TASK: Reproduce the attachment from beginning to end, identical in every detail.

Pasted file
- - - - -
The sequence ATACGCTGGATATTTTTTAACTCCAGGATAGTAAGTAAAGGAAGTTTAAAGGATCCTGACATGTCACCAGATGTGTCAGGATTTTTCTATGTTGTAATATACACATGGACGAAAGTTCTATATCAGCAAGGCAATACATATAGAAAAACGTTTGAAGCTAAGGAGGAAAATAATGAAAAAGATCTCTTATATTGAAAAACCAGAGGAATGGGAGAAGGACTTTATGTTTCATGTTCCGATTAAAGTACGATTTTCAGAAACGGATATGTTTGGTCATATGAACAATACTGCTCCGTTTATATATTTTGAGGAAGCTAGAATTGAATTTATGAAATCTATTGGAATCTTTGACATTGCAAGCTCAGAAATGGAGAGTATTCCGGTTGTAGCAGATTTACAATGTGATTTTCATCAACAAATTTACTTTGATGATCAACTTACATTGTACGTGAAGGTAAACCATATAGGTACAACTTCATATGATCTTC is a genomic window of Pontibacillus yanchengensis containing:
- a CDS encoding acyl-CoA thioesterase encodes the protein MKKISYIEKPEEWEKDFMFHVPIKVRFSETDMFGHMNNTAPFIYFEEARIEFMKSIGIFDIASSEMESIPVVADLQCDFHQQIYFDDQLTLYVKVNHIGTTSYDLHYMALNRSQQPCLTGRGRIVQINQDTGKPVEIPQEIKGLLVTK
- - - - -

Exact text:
The sequence ATACGCTGGATATTTTTTAACTCCAGGATAGTAAGTAAAGGAAGTTTAAAGGATCCTGACATGTCACCAGATGTGTCAGGATTTTTCTATGTTGTAATATACACATGGACGAAAGTTCTATATCAGCAAGGCAATACATATAGAAAAACGTTTGAAGCTAAGGAGGAAAATAATGAAAAAGATCTCTTATATTGAAAAACCAGAGGAATGGGAGAAGGACTTTATGTTTCATGTTCCGATTAAAGTACGATTTTCAGAAACGGATATGTTTGGTCATATGAACAATACTGCTCCGTTTATATATTTTGAGGAAGCTAGAATTGAATTTATGAAATCTATTGGAATCTTTGACATTGCAAGCTCAGAAATGGAGAGTATTCCGGTTGTAGCAGATTTACAATGTGATTTTCATCAACAAATTTACTTTGATGATCAACTTACATTGTACGTGAAGGTAAACCATATAGGTACAACTTCATATGATCTTC is a genomic window of Pontibacillus yanchengensis containing:
- a CDS encoding acyl-CoA thioesterase encodes the protein MKKISYIEKPEEWEKDFMFHVPIKVRFSETDMFGHMNNTAPFIYFEEARIEFMKSIGIFDIASSEMESIPVVADLQCDFHQQIYFDDQLTLYVKVNHIGTTSYDLHYMALNRSQQPCLTGRGRIVQINQDTGKPVEIPQEIKGLLVTK